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Wednesday, June 19
The Indiana Daily Student


Trustees’ board approves new name for Jordan extension, new ballet degree


The IU Board of Trustees voted Tuesday to rename the Jordan Avenue extension after the jazz legend and former IU professor David Baker. The extension will be renamed David Baker Avenue.

The decision comes over a week after the city-owned portion and parts of the university-owned portion of Jordan Avenue were officially renamed Eagleson Avenue after a historically prominent Black family in Bloomington. The university-owned extension is located between 17th Street and North Fee Lane.

“We’re not only able to right a wrong but to do so in a way that highlights one of the brightest stars in IU’s firmament,” Interim Provost and Executive Vice President John Applegate said of the proposal.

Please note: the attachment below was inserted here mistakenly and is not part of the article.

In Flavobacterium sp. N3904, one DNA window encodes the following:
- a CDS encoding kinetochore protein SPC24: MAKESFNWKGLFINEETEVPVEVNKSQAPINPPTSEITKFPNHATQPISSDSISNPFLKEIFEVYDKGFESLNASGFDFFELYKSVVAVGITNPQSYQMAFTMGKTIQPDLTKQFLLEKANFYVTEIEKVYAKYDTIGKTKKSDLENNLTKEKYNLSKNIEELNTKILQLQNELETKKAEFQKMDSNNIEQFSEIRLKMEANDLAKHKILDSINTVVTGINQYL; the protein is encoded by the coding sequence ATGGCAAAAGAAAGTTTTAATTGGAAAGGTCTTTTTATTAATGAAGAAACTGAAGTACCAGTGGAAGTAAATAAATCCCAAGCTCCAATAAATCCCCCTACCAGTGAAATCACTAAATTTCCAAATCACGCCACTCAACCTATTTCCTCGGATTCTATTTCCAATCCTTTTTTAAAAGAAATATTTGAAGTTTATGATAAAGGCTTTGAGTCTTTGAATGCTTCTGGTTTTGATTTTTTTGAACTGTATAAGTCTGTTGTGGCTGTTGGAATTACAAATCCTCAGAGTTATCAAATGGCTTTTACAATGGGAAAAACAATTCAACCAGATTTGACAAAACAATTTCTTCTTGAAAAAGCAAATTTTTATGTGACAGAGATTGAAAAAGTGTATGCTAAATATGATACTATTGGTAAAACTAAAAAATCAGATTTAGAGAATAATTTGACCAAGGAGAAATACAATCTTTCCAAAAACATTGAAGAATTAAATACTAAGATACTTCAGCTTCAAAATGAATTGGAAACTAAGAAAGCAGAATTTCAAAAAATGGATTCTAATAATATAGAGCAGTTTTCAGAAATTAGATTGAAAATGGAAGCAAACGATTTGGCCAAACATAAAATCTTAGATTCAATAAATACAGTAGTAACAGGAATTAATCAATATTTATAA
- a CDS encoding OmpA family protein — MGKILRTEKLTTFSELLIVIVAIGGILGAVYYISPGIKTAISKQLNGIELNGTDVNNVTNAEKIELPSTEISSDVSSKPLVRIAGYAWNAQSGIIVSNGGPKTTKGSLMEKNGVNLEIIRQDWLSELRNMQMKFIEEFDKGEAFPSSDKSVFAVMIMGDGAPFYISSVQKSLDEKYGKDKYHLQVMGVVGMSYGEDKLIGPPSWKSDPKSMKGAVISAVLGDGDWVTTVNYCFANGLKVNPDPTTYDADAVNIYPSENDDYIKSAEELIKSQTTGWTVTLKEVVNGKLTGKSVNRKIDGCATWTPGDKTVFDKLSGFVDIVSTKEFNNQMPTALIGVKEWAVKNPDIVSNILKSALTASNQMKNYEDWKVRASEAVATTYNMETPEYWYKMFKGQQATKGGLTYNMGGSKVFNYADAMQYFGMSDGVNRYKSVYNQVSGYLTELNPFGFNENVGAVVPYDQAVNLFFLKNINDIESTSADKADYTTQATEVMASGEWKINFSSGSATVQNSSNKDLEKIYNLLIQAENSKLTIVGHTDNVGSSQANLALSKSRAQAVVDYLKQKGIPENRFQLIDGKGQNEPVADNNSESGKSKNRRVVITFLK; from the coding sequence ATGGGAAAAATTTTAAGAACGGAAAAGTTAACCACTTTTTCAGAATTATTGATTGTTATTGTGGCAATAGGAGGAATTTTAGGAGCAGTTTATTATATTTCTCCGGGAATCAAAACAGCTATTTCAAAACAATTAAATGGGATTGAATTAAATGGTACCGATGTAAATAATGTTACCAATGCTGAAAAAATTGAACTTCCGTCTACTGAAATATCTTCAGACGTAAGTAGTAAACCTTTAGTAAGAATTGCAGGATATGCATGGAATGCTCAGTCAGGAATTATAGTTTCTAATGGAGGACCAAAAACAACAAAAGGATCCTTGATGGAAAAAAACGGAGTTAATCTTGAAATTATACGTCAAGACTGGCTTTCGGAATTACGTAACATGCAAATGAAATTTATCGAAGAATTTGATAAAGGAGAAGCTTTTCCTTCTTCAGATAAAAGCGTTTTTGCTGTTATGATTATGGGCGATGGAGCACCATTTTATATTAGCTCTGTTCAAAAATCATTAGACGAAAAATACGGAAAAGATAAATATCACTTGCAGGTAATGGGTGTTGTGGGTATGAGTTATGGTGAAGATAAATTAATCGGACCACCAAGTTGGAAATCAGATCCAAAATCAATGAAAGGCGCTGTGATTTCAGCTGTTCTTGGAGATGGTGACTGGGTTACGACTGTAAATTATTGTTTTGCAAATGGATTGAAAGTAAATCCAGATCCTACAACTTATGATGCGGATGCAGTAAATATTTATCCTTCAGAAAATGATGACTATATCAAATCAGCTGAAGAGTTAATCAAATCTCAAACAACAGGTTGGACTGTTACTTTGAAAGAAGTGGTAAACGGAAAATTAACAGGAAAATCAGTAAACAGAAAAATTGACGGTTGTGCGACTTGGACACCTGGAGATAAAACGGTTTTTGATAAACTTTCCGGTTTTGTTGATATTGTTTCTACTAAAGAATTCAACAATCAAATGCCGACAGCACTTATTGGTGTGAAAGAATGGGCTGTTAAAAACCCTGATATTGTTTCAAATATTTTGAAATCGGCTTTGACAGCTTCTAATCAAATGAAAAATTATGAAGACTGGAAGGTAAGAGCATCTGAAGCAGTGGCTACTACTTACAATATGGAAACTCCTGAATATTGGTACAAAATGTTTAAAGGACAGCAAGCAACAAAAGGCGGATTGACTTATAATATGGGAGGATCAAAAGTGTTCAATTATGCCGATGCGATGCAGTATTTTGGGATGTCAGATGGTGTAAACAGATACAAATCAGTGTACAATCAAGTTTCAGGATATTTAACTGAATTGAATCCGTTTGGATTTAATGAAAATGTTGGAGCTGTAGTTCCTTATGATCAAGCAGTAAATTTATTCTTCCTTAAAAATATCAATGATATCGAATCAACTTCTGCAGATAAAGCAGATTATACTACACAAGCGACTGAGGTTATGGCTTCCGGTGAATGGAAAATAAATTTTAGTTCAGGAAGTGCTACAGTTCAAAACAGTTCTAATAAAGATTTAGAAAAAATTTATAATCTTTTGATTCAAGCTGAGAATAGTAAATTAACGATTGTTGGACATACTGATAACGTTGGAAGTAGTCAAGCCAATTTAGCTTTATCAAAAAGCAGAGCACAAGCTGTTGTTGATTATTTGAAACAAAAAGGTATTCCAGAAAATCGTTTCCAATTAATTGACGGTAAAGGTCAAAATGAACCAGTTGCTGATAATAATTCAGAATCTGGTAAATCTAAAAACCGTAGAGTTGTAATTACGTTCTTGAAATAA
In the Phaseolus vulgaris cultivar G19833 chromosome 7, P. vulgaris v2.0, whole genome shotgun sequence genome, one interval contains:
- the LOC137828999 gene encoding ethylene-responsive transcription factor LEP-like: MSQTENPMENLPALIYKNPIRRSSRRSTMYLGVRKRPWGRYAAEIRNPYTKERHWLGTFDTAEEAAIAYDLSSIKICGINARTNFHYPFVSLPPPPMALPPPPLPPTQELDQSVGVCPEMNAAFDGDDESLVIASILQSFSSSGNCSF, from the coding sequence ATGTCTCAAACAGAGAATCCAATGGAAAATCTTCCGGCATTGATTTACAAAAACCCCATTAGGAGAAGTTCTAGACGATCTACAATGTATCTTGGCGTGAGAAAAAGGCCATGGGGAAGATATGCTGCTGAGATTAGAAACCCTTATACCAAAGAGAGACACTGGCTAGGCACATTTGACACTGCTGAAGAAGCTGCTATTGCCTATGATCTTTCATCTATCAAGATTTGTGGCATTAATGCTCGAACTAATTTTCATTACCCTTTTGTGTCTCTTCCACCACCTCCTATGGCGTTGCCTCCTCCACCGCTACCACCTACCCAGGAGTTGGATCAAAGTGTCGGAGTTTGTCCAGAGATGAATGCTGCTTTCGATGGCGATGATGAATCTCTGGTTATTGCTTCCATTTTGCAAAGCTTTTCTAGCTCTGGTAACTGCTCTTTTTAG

Baker, a Black man, worked at IU for over 40 years and was a distinguished professor of music and founding chair of the jazz studies program. He died in 2016. Baker was a Pulitzer Prize nominee and Grammy nominee.

“You look at this list of awards,” Applegate said. “And you have to wonder whether Indiana University, the state of Indiana, the jazz music world pretty much ran out of honors to award him, except for the one today.”

It is unclear when the name change will go into effect. Thomas Morrison, vice president for capital planning and facilities, said the change could be immediately implemented.

The board also approved the new Provost and Executive Vice President Rahul Shrivastav, who will enter his new role Feb. 15.  The university named Shrivastav to the role in mid-December last year.

The board also approved a new graduate degree, a Master of Science in ballet. Like other degrees previously approved by the Board of Trustees, the degree requires approval from the Indiana Commission for Higher Education.

IU-Bloomington housing and dining rates will increase slightly, the largest increase being around 1%. University treasurer Donald Lukes said this room and board increase is the lowest IU-Bloomington has implemented in at least a decade. 

Lukes said the room and board increases are forecasted to remain near 1% for the Bloomington campus for the next two fiscal years.

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